Neurons must reach an action potential before they pass their signal, right? So then, I'm saying they primarily inhibit the transmission of all signals, until the energy has surpassed this potential. And, since the majority of neurons are not transmitting simultaneously, then the majority are blocking energy flow in any one instant of time.
A nerve doesn't 'reach' an action potential. The action potential is the term we use for what happens along the axon. The action potential is an exchange of positive negative ions through channels along the axon that propagates like electricity through a wire. In gray matter (mostly brain and central spinal cord areas) the action potentials travel a bit slower than in the periphery, because in the peripheral nervous system, we have white matter, which is basically gray matter covered in a protective sheath called myelin. The myelin allows the action potential to propagate faster by causing it to jump distances between channels.
Nerves have 'thresholds' which can be reached by the application of enough stimulus to the nerve endings. Be them light touch, pain, temperature, proprioceptive endings, or whatever, they all fire when enough of the right stimulus is applied. When a threshold is reached, an action potential is created (think of it like a gun trigger. If you press very lightly, it won't fire. If you press just hard enough, bang). Neurons are not inhibiting the transmission of signals any more than a trigger is inhibiting a gun from firing... they are simply waiting to propagate a signal when enough stimulus is applied. They aren't blocking anything. You make it sound like they are actively working to stop something. That's absolutely ridiculous.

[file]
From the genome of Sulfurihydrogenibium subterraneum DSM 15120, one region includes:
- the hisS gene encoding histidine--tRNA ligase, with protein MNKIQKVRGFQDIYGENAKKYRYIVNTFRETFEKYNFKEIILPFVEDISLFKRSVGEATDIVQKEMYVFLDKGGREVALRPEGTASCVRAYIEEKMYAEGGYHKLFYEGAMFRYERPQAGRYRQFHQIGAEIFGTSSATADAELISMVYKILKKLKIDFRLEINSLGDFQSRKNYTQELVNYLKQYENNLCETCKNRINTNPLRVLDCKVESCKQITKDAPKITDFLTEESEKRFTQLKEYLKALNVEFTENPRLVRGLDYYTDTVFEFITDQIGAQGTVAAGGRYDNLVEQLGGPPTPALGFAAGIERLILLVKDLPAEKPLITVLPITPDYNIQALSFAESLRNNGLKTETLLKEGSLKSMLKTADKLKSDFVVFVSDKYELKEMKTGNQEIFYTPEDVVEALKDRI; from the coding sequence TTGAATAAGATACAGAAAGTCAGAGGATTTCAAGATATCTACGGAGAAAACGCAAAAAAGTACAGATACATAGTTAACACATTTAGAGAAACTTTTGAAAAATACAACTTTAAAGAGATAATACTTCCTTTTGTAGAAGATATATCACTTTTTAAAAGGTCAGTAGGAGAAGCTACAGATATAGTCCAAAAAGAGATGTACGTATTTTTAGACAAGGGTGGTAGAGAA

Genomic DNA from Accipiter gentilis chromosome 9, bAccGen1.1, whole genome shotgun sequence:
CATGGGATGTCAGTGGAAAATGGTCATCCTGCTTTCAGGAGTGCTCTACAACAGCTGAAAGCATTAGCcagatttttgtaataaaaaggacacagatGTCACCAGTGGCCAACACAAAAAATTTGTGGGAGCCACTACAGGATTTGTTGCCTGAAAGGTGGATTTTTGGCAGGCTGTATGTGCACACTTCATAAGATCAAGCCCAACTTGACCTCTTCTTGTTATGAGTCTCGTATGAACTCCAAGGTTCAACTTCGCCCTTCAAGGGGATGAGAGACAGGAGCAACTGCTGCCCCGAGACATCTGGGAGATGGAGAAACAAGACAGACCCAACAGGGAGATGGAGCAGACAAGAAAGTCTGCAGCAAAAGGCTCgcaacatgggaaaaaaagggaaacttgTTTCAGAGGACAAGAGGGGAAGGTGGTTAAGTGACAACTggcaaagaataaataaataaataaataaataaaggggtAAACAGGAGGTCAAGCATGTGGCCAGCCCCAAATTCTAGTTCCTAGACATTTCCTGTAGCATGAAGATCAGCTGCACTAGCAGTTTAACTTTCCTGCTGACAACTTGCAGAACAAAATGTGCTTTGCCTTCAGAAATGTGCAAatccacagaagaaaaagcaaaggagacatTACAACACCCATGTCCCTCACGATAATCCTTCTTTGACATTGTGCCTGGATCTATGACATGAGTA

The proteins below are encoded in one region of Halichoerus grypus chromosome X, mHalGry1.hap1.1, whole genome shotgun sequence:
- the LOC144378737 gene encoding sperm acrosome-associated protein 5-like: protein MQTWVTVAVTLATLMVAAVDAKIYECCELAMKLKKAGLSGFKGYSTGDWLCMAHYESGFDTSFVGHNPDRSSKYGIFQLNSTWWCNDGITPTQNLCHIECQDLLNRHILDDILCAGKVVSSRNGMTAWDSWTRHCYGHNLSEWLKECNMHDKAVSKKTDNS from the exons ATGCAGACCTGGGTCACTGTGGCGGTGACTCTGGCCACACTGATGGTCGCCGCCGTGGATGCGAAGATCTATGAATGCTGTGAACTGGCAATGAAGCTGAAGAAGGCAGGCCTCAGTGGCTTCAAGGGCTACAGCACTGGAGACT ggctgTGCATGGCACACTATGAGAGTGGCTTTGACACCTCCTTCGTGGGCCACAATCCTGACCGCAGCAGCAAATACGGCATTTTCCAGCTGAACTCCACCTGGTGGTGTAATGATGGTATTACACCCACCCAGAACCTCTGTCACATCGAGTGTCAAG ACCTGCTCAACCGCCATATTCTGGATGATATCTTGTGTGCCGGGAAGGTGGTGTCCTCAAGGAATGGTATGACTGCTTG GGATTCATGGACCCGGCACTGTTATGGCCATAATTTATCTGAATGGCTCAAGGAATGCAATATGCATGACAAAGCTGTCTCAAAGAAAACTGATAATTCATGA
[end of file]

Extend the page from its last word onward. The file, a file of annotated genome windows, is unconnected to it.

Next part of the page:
Considering what happens when a nerve is connected with another nerve... When an action potential reaches the end of the axon (the synapse), it releases a neurotransmitter (chemical) which crosses the tiny space between the axons and attaches to receptors on the next nerve. If enough neurotransmitter is released to reach the 'threshold' of firing, the action potential will continue along the next axon. If not, then it won't continue it. Oftentimes, a lack of specific neurotransmitters in the brain, or lack of, or damaged receptors will lead to all sorts of problems, and it is easy to imagine why... because if an action potential normally releases X amount of neurotransmitter, and that neurotransmitter is lacking or not taken up, the 'normal' result of a continued action potential will be inhibited. This explains why medications effecting neurotransmitters can have dramatic effects on people with conditions such as depression or other psych issues.
At least... that's how it all worked when I went to school 15 years ago lol.